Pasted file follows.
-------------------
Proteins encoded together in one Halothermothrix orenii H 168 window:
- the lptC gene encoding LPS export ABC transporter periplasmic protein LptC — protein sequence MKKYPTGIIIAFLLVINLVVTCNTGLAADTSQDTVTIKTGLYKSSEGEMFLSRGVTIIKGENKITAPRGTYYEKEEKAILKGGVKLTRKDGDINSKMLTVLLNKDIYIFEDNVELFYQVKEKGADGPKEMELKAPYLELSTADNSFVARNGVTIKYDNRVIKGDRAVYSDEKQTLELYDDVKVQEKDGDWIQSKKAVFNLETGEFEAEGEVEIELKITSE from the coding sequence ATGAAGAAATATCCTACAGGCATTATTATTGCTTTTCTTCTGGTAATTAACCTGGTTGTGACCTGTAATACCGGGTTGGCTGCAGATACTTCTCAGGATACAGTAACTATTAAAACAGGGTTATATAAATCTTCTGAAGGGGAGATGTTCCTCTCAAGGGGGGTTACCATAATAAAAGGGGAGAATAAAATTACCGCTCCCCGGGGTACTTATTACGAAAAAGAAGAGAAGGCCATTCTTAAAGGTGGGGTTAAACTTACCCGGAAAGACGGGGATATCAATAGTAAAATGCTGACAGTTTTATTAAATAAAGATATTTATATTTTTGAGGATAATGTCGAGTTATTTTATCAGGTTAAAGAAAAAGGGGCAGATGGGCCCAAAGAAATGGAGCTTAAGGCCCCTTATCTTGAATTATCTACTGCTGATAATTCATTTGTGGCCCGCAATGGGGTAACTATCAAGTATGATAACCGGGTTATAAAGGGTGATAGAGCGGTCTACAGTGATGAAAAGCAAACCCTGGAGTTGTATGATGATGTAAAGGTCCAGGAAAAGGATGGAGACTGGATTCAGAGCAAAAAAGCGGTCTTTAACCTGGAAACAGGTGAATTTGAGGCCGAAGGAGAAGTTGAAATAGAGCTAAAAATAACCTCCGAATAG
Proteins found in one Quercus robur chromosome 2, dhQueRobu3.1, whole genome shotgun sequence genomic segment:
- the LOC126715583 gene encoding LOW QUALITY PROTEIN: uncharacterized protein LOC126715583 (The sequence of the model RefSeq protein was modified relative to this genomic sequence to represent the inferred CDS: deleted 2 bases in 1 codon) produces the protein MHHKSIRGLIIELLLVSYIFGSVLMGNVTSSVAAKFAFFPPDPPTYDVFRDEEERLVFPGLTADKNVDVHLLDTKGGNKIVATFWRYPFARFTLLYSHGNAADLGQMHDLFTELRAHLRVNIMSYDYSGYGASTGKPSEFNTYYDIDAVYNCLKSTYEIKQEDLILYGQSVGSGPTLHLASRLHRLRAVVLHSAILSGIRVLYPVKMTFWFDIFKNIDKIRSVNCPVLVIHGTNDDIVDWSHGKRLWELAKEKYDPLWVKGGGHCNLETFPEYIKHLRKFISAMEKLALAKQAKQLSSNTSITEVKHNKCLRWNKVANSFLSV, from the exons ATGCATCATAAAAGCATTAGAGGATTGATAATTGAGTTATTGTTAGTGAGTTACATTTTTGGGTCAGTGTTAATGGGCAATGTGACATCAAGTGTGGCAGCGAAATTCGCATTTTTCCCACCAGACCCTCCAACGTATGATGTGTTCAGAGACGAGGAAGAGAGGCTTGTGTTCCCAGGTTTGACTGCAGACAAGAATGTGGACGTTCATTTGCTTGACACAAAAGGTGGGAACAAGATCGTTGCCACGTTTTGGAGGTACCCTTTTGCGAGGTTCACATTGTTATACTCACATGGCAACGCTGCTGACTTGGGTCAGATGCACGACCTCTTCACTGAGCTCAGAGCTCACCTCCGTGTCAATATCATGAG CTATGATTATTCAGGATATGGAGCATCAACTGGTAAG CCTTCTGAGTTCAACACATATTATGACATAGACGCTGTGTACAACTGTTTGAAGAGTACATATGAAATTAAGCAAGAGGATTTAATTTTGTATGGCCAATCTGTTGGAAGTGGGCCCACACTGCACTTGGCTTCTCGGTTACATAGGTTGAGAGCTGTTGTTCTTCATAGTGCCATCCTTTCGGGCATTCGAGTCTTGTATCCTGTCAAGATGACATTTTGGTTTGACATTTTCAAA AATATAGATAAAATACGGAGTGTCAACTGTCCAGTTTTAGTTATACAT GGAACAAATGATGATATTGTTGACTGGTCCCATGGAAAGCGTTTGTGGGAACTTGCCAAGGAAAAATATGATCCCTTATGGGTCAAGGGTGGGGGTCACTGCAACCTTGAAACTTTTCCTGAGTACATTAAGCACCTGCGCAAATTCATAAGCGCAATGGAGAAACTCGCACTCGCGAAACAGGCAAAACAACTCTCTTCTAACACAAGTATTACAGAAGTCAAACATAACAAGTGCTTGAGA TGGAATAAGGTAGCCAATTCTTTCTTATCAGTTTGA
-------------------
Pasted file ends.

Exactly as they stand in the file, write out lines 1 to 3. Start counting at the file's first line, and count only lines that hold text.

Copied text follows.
Proteins encoded together in one Halothermothrix orenii H 168 window:
- the lptC gene encoding LPS export ABC transporter periplasmic protein LptC — protein sequence MKKYPTGIIIAFLLVINLVVTCNTGLAADTSQDTVTIKTGLYKSSEGEMFLSRGVTIIKGENKITAPRGTYYEKEEKAILKGGVKLTRKDGDINSKMLTVLLNKDIYIFEDNVELFYQVKEKGADGPKEMELKAPYLELSTADNSFVARNGVTIKYDNRVIKGDRAVYSDEKQTLELYDDVKVQEKDGDWIQSKKAVFNLETGEFEAEGEVEIELKITSE from the coding sequence ATGAAGAAATATCCTACAGGCATTATTATTGCTTTTCTTCTGGTAATTAACCTGGTTGTGACCTGTAATACCGGGTTGGCTGCAGATACTTCTCAGGATACAGTAACTATTAAAACAGGGTTATATAAATCTTCTGAAGGGGAGATGTTCCTCTCAAGGGGGGTTACCATAATAAAAGGGGAGAATAAAATTACCGCTCCCCGGGGTACTTATTACGAAAAAGAAGAGAAGGCCATTCTTAAAGGTGGGGTTAAACTTACCCGGAAAGACGGGGATATCAATAGTAAAATGCTGACAGTTTTATTAAATAAAGATATTTATATTTTTGAGGATAATGTCGAGTTATTTTATCAGGTTAAAGAAAAAGGGGCAGATGGGCCCAAAGAAATGGAGCTTAAGGCCCCTTATCTTGAATTATCTACTGCTGATAATTCATTTGTGGCCCGCAATGGGGTAACTATCAAGTATGATAACCGGGTTATAAAGGGTGATAGAGCGGTCTACAGTGATGAAAAGCAAACCCTGGAGTTGTATGATGATGTAAAGGTCCAGGAAAAGGATGGAGACTGGATTCAGAGCAAAAAAGCGGTCTTTAACCTGGAAACAGGTGAATTTGAGGCCGAAGGAGAAGTTGAAATAGAGCTAAAAATAACCTCCGAATAG
Proteins found in one Quercus robur chromosome 2, dhQueRobu3.1, whole genome shotgun sequence genomic segment: